How to Merge Local Uncommitted Changes into Another Git Branch
While working on different branches, sometimes, developers can get confused and make changes on a wrong branch. Here, you will figure out how to integrate the changes on the wrong branch to the right one without any conflicts.
Steps to integrating changes into another branch
Let’s discuss each step below:
Stashing changes of current branch
Stash the changes you have made on your current branch with the git stash command:
After stashing the changes on your working copy with the git stash command, you can switch to the right branch and apply them on it.
Checkout to the right branch
Then switch to the other branch with the git checkout command:
git checkout <right-branch>
Apply changes to the right branch
After checking out to the right branch, you can apply the changes to it with the git stash pop command, which will also remove the changes from the stash.
git stash pop
Another Helpful Use Case of Git Stash
Beside the integration of changes from one branch to another, git stash can be used for storing the changes.
Stash the changes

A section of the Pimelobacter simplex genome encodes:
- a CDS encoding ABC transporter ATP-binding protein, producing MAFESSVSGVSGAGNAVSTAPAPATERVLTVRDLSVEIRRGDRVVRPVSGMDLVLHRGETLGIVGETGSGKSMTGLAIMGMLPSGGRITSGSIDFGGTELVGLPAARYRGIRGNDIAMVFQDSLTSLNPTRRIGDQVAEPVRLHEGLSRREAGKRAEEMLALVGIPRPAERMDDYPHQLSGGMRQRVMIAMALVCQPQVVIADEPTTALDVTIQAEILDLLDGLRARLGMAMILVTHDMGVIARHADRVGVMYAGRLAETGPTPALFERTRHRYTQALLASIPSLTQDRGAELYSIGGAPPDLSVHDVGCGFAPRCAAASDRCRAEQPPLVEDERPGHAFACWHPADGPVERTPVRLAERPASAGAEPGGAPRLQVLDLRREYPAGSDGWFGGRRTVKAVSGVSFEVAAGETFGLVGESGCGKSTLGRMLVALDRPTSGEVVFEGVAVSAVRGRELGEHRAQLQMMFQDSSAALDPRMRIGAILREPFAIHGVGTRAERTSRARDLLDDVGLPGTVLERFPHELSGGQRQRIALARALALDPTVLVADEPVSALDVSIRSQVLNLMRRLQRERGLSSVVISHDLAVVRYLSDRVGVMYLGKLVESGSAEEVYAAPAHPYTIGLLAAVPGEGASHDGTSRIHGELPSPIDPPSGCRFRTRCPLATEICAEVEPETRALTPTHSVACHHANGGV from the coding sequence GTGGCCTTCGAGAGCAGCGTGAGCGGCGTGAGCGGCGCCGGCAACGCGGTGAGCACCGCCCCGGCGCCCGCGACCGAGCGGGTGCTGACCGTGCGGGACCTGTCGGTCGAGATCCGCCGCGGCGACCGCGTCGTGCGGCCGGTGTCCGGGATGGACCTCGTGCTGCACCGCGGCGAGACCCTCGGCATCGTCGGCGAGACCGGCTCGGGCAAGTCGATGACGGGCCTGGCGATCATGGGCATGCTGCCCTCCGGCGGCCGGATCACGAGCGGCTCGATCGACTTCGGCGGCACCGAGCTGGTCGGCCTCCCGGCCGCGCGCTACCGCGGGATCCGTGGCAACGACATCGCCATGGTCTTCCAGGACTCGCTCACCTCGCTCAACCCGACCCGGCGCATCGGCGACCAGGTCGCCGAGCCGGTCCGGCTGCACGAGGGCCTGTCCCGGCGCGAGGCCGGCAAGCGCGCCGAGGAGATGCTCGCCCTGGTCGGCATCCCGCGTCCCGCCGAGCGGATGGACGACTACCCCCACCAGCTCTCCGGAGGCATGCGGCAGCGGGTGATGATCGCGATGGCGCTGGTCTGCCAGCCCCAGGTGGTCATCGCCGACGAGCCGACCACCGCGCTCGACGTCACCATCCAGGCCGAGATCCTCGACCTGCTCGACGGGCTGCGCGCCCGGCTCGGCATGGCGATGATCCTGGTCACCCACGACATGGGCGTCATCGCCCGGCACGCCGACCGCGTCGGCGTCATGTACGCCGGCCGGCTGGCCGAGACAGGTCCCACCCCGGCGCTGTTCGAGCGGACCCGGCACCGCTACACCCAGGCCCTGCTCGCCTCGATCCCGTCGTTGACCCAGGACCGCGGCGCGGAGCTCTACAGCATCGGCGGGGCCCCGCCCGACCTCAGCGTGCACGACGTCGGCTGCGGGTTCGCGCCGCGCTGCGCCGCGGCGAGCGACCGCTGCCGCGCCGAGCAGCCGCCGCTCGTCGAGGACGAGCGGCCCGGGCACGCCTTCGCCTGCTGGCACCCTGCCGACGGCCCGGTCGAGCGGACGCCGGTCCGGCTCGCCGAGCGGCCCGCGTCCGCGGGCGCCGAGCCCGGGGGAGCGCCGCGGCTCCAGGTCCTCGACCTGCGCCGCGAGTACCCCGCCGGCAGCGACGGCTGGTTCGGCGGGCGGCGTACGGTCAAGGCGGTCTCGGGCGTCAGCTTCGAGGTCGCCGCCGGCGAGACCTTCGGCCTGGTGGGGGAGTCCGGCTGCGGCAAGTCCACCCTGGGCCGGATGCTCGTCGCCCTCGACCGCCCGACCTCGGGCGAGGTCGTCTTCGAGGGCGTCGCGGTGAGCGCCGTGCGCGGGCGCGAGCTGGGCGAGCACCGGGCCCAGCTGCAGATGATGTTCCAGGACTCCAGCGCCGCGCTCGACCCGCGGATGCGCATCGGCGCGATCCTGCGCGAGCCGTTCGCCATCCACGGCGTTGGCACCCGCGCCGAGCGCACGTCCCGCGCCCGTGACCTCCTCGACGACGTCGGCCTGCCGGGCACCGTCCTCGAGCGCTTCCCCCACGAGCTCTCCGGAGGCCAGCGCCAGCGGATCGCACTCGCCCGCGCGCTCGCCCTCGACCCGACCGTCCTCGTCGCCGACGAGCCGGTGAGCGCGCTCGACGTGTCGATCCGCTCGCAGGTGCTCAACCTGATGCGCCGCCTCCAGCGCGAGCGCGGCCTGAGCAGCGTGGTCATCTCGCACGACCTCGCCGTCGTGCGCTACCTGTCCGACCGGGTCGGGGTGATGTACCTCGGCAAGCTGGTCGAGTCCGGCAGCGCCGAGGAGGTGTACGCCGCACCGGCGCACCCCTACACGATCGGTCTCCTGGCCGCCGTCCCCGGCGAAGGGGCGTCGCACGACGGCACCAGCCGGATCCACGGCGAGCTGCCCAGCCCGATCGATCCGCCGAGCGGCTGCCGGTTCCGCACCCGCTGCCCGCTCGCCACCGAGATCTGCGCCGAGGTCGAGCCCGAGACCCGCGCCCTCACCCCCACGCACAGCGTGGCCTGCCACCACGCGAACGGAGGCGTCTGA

If you have made some changes that you don't want to commit, but want to save for further usage, then you can stash those changes:
To stash currently untracked files, add the option -u to git stash:
git stash -u
List the stashed changes
To list the stashed changes, you can run the command below:
git stash list
Then, to apply the changes of the preferred stash version, you need to run the command below, by mentioning the corresponding stash version:
git stash apply N
The git stash command is one of the useful features in Git. It saves your local changes away for further use and then returns them from your working copy. The changes stashed away by git stash can be listed with git stash list. The git stash apply takes the top stash and applies it to the Git Repository. The git stash stashes both staged and unstaged changes. However, it will not stash the new, not staged files in the working copy and ignored files. In these cases, the -u option or --include-untracked help to stash the untracked files.
Checking out Branches
The git checkout command switches branches or restores working tree files operating on files, commits, and branches. Updating the files in the working directory so as to match the version stored in that branch, git checkout tells Git to record all the new commits. Very often, the git checkout and git clone are associated. The git clone command fetches code from a remote repository.